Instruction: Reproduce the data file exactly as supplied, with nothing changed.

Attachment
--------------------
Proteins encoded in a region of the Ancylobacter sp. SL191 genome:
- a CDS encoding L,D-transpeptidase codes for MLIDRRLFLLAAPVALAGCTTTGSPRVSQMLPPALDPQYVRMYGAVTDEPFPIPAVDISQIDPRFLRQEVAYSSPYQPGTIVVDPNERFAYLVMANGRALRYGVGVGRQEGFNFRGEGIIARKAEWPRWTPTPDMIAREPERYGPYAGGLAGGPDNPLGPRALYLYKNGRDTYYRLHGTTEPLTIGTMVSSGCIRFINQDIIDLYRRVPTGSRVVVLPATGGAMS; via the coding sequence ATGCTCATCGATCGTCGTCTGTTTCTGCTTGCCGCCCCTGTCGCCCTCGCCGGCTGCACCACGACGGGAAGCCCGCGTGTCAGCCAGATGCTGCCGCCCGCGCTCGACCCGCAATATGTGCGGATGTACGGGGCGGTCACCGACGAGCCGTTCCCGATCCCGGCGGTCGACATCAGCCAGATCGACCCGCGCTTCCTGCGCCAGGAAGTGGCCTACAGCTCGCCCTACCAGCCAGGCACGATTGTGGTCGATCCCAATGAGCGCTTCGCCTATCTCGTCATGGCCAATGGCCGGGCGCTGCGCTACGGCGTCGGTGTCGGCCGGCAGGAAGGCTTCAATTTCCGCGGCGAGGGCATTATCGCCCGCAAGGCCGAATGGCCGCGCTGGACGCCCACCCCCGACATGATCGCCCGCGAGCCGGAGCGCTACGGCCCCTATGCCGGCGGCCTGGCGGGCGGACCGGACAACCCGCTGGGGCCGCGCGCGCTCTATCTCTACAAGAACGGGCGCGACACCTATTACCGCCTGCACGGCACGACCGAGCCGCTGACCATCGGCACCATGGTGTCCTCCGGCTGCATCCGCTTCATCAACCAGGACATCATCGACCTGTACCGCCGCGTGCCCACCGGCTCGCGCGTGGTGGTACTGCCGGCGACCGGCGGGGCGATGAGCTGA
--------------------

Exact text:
Proteins encoded in a region of the Ancylobacter sp. SL191 genome:
- a CDS encoding L,D-transpeptidase codes for MLIDRRLFLLAAPVALAGCTTTGSPRVSQMLPPALDPQYVRMYGAVTDEPFPIPAVDISQIDPRFLRQEVAYSSPYQPGTIVVDPNERFAYLVMANGRALRYGVGVGRQEGFNFRGEGIIARKAEWPRWTPTPDMIAREPERYGPYAGGLAGGPDNPLGPRALYLYKNGRDTYYRLHGTTEPLTIGTMVSSGCIRFINQDIIDLYRRVPTGSRVVVLPATGGAMS; via the coding sequence ATGCTCATCGATCGTCGTCTGTTTCTGCTTGCCGCCCCTGTCGCCCTCGCCGGCTGCACCACGACGGGAAGCCCGCGTGTCAGCCAGATGCTGCCGCCCGCGCTCGACCCGCAATATGTGCGGATGTACGGGGCGGTCACCGACGAGCCGTTCCCGATCCCGGCGGTCGACATCAGCCAGATCGACCCGCGCTTCCTGCGCCAGGAAGTGGCCTACAGCTCGCCCTACCAGCCAGGCACGATTGTGGTCGATCCCAATGAGCGCTTCGCCTATCTCGTCATGGCCAATGGCCGGGCGCTGCGCTACGGCGTCGGTGTCGGCCGGCAGGAAGGCTTCAATTTCCGCGGCGAGGGCATTATCGCCCGCAAGGCCGAATGGCCGCGCTGGACGCCCACCCCCGACATGATCGCCCGCGAGCCGGAGCGCTACGGCCCCTATGCCGGCGGCCTGGCGGGCGGACCGGACAACCCGCTGGGGCCGCGCGCGCTCTATCTCTACAAGAACGGGCGCGACACCTATTACCGCCTGCACGGCACGACCGAGCCGCTGACCATCGGCACCATGGTGTCCTCCGGCTGCATCCGCTTCATCAACCAGGACATCATCGACCTGTACCGCCGCGTGCCCACCGGCTCGCGCGTGGTGGTACTGCCGGCGACCGGCGGGGCGATGAGCTGA